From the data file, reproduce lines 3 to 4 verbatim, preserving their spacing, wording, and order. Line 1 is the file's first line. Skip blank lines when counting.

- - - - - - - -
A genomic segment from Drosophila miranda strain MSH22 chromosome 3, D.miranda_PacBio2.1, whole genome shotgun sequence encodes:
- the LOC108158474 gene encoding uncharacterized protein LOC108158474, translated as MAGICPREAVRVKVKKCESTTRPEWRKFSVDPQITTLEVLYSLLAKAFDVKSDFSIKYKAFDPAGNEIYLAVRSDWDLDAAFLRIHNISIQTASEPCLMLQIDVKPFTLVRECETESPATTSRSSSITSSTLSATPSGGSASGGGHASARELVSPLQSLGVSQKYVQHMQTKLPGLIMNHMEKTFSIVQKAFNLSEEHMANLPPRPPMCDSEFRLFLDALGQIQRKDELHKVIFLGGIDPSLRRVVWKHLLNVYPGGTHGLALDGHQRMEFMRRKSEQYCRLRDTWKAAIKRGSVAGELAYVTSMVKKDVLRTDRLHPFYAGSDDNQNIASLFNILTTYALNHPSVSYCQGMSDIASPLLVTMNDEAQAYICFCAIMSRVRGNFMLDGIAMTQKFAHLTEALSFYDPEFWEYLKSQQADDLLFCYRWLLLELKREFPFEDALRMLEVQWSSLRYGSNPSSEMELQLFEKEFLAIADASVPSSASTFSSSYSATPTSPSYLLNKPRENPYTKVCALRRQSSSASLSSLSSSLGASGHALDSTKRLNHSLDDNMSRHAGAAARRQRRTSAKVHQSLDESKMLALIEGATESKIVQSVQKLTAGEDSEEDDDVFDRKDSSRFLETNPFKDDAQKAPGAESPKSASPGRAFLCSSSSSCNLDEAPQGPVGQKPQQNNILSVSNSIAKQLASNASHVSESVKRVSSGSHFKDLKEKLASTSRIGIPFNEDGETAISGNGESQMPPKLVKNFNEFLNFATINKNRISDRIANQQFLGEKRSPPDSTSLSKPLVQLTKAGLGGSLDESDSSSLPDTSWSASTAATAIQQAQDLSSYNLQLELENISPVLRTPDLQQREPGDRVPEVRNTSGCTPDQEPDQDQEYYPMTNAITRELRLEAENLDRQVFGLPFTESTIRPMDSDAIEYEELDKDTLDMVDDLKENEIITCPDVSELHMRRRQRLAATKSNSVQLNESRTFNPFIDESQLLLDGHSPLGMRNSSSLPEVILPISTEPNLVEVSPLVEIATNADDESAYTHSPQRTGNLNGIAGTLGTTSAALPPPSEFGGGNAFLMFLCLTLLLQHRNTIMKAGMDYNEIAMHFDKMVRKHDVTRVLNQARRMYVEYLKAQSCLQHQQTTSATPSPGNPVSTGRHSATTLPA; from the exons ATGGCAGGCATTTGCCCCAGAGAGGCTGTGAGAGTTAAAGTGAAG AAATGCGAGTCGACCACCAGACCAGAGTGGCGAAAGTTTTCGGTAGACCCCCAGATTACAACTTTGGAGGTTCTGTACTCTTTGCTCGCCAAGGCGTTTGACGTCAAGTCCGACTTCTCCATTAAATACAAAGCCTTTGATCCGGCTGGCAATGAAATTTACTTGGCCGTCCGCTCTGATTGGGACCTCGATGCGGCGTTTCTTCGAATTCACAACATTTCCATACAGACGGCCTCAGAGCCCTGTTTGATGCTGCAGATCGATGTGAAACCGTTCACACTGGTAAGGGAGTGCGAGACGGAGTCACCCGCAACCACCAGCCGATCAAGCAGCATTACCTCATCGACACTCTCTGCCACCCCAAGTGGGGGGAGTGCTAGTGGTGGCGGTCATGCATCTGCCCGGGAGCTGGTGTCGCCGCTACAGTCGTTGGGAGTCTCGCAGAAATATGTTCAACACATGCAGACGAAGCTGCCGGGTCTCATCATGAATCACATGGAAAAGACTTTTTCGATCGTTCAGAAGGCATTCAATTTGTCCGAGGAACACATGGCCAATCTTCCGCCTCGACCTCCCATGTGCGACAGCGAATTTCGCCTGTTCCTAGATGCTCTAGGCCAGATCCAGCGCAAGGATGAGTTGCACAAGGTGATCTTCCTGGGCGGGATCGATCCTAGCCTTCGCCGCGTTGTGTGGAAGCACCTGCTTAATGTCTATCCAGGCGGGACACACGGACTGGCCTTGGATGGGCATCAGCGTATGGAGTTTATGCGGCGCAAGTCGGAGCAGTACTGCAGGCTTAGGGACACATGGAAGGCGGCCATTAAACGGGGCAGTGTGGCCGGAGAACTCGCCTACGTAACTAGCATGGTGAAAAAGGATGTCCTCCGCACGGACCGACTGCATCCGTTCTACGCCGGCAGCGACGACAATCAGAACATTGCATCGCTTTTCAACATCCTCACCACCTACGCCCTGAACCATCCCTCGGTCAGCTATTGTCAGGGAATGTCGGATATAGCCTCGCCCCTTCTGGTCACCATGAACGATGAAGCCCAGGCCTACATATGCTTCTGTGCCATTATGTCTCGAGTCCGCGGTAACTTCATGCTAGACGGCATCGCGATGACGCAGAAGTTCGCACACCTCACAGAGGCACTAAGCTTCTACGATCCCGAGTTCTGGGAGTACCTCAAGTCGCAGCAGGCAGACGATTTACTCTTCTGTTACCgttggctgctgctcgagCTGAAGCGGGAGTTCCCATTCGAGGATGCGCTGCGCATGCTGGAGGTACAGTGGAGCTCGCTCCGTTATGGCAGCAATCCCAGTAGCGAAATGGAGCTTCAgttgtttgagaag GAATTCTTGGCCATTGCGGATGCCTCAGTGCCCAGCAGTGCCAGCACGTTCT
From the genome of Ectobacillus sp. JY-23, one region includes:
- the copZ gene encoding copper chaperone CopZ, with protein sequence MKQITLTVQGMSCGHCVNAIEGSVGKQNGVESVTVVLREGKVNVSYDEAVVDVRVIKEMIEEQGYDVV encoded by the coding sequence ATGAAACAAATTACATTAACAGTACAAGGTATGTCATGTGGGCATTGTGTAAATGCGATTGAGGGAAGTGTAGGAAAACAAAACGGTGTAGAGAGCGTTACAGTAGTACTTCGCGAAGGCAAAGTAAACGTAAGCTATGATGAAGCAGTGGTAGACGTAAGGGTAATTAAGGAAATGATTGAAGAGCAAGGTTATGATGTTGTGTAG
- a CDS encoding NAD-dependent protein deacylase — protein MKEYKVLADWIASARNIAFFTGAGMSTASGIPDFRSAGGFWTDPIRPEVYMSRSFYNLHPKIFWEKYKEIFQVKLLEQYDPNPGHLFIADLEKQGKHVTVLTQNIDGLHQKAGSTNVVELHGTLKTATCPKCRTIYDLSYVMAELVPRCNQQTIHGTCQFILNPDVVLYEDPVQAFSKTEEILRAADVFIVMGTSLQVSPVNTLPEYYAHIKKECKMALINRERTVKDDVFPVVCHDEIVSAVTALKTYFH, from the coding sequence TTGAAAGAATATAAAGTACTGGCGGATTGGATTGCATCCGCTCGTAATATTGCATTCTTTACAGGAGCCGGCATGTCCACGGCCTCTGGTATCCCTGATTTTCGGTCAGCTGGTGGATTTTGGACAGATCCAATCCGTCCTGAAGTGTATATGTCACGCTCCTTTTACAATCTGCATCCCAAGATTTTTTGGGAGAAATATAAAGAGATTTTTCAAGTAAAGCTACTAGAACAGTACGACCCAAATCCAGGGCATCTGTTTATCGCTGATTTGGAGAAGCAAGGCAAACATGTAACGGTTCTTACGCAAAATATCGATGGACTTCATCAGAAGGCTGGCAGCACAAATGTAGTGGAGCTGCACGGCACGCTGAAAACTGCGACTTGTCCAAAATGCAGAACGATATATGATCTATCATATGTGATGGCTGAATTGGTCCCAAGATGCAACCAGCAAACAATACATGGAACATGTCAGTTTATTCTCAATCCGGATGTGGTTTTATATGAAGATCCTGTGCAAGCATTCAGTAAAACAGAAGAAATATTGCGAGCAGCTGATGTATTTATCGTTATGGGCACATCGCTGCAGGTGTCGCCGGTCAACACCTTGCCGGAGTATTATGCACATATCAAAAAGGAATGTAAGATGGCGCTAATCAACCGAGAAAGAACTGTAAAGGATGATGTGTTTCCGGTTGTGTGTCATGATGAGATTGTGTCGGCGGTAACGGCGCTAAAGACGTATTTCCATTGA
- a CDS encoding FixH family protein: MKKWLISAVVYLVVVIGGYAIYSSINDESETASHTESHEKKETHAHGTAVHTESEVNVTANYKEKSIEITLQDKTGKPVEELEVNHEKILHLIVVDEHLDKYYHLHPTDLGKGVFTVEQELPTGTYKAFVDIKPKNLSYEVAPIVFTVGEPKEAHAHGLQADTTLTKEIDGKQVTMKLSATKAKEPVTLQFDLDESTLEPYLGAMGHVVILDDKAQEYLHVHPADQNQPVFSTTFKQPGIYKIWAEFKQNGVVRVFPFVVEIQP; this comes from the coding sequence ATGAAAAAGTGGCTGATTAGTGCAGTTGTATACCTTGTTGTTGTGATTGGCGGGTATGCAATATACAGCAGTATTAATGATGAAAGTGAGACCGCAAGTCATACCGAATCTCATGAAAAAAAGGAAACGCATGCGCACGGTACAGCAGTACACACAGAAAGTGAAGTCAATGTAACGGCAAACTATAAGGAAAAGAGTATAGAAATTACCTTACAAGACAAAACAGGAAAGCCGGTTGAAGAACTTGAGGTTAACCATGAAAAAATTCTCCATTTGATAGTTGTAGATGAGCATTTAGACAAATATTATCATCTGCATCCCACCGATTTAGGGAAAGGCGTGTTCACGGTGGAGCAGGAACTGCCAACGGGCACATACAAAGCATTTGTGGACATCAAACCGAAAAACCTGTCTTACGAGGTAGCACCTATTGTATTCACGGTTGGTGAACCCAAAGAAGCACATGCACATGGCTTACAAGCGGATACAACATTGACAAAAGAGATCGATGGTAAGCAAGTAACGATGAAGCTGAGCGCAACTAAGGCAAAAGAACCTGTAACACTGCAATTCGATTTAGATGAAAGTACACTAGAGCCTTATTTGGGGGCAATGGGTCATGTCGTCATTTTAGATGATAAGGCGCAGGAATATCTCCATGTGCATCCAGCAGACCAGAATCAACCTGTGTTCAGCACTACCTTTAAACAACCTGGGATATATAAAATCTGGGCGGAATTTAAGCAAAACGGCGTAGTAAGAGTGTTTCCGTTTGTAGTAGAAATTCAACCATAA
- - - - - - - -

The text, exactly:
From the genome of Ectobacillus sp. JY-23, one region includes:
- the copZ gene encoding copper chaperone CopZ, with protein sequence MKQITLTVQGMSCGHCVNAIEGSVGKQNGVESVTVVLREGKVNVSYDEAVVDVRVIKEMIEEQGYDVV encoded by the coding sequence ATGAAACAAATTACATTAACAGTACAAGGTATGTCATGTGGGCATTGTGTAAATGCGATTGAGGGAAGTGTAGGAAAACAAAACGGTGTAGAGAGCGTTACAGTAGTACTTCGCGAAGGCAAAGTAAACGTAAGCTATGATGAAGCAGTGGTAGACGTAAGGGTAATTAAGGAAATGATTGAAGAGCAAGGTTATGATGTTGTGTAG